Backyard Talk

Five Years After Water Crisis Flint Michigan’s Children Still Suffering

By: Sharon Franklin
New York Times Reporter, Erica L. Green recently reported on November 6, 2019 that Flint’s Children Suffer in Class After Years of Drinking the Lead-Poisoned WaterShe reported that Angy Keelin’s son Averey, was exposed to lead, and had to repeat kindergarten, and Ms. Keelin now fears a Michigan law that calls for students to repeat third grade if they are more than one grade level behind in reading. She stated “I don’t want him to be continuously held back.”   Ms. Keelin says that she wanted to stay in Flint Community Schools, where her blind son, was progressing in a program for visually impaired students, but then it ended abruptly and she was forced to follow the program 10 miles from her home to Genesee County.
Ms. Green reported, that now, five years after the Flint, Michigan Water Crisis the city’s lead crisis has migrated from its homes to its schools, where neurological and behavioral problems — real or feared — are threatening to overwhelm the education system.
Nearly, 30,000 of Flint Michigan school children have been exposed to a neurotoxin known to have detrimental effects on children’s developing brains and nervous systems.  Katherine Burrell, Neurodevelopmental Center of Excellence Associate Director said the percentage of the city’s students who qualify for special education services has nearly doubled, to 28 percent, from 15 percent the year the lead crisis began, and the city’s screening center has received more than 1,300 referrals since December 2018.
For other Flint parents, there is consolation, because they have the opportunity to send their children to Educare a 36,000-square-foot early childhood center, which opened in December 2017.  It is funded largely by private money in response to the Flint Water crisis.  It serves 220 students ages 0 to 5 years with lead exposures.  Educare is part of a national network that uses research into early childhood education, brain development and the achievement gap between rich and poor to shape its approach.
Today, Pediatrician, Dr. Mona Hanna-Attisha remains optimistic.  She is the doctor who used science to prove Flint kids were exposed to lead in 2015, when she went public with her research.  She says that because of the Flint Water crisis, the fallout has created a road map to assist other cities like Newark, New Jersey that are experiencing a similar crisis.  Dr. Hanna-Attisha further stated  “We’re leaning on the science of trauma and resilience,”… “because kids across this country are waking up to the same nightmare.”  She went on to say that “toxicity” existed here long before the water crisis.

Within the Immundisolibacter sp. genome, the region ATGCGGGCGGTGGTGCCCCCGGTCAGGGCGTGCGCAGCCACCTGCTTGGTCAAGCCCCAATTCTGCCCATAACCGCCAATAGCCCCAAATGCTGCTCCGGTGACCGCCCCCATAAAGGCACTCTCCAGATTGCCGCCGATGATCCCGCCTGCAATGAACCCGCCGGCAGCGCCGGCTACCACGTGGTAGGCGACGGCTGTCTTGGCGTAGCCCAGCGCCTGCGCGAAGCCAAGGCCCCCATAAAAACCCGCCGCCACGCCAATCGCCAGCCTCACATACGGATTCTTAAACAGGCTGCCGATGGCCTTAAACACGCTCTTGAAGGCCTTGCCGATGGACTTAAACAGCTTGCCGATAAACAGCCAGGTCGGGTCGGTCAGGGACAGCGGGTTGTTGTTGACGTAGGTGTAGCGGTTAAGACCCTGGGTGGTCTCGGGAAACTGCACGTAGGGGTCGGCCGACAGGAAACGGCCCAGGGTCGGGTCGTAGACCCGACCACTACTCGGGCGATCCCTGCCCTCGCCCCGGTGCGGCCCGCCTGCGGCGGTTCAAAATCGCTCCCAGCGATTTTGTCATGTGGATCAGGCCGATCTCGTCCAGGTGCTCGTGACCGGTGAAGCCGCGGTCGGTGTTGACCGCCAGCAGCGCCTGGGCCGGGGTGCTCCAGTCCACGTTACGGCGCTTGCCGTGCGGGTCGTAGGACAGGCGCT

Photo Credit: Brittany Greeson for The New York Times

Backyard Talk News Archive

What is the road ahead for Puerto Rico after Hurricane Maria?

On Wednesday, September 20, Hurricane Maria made a direct hit to Puerto Rico– virtually destroying most of its infrastructure and plunging Puerto Ricans into a humanitarian crisis. About 97% of Puerto Rico’s 3.4 million population is without power, and about half without running water. Let’s not forget that these are American citizens we are talking about.
The Trump Administration’s response has been significantly slower and less effective than the response to Hurricane Harvey and Irma. President Trump tweeted about the situation on Monday, stating that,“Much of the Island was destroyed, with billions of dollars owed to Wall Street and the banks which, sadly, must be dealt with.”
His lack of empathy towards a U.S. territory struggling to survive following a disaster is alarming, even for him. Focusing on the massive debt held by Puerto Rico, whose economy is now even more ravaged than it was before, is just cruel but unacceptable.
Gov. Ricardo Rossell of Puerto Rico urged Congress to approve a commensurate aid package. A week after the hurricane, FEMA put out a statement that they have airplanes and ships loaded with meals, water and generators headed to the island.
In addition to the ongoing crisis, the Guajataca Dam in the island’s northwest corner has suffered a “critical infrastructure failure,” which poses immediate flooding threats to about 70,000 people. While the majority of residents in the potential flood zone have evacuated, efforts are being made to evacuate periphery areas.
The path for Puerto Rico ahead is uncertain. Its power grid is almost entirely wiped out, and has proven to lack resilience. Many experts on disaster response urge for the opportunity to be taken to rebuild Puerto Rico’s power grid from the ground up– a project that would require billions of dollars.
Not to mention, there are 23 Superfund sites on the island that likely have contaminated soil and groundwater. Unexploded bombs, bullets, and projectiles are among the toxic contents of these Superfund sites, specifically on the Puerto Rican island of Vieques which was used by the military as a bomb-test site.
In the southern coastal town of Guayama, a five-story pile of coal ash has been sitting next to a low-income, minority community of 45,000 people. This ash contains heavy metals such as arsenic, mercury, and chromium. The company responsible is Applied Energy Systems (AES), which was ordered to remove the pile prior to the hurricane but whether this was done is unclear. It is highly likely that this toxic ash has contaminated the surrounding land water sources.
At this point, we must continue to urge the U.S. government to provide ongoing aid to our fellow Americans in Puerto Rico. Be sure to check back with CHEJ on the front of environmental justice for Puerto Ricans following this humanitarian disaster.
Click on the below link to see how you can help the victims of Hurricane Maria: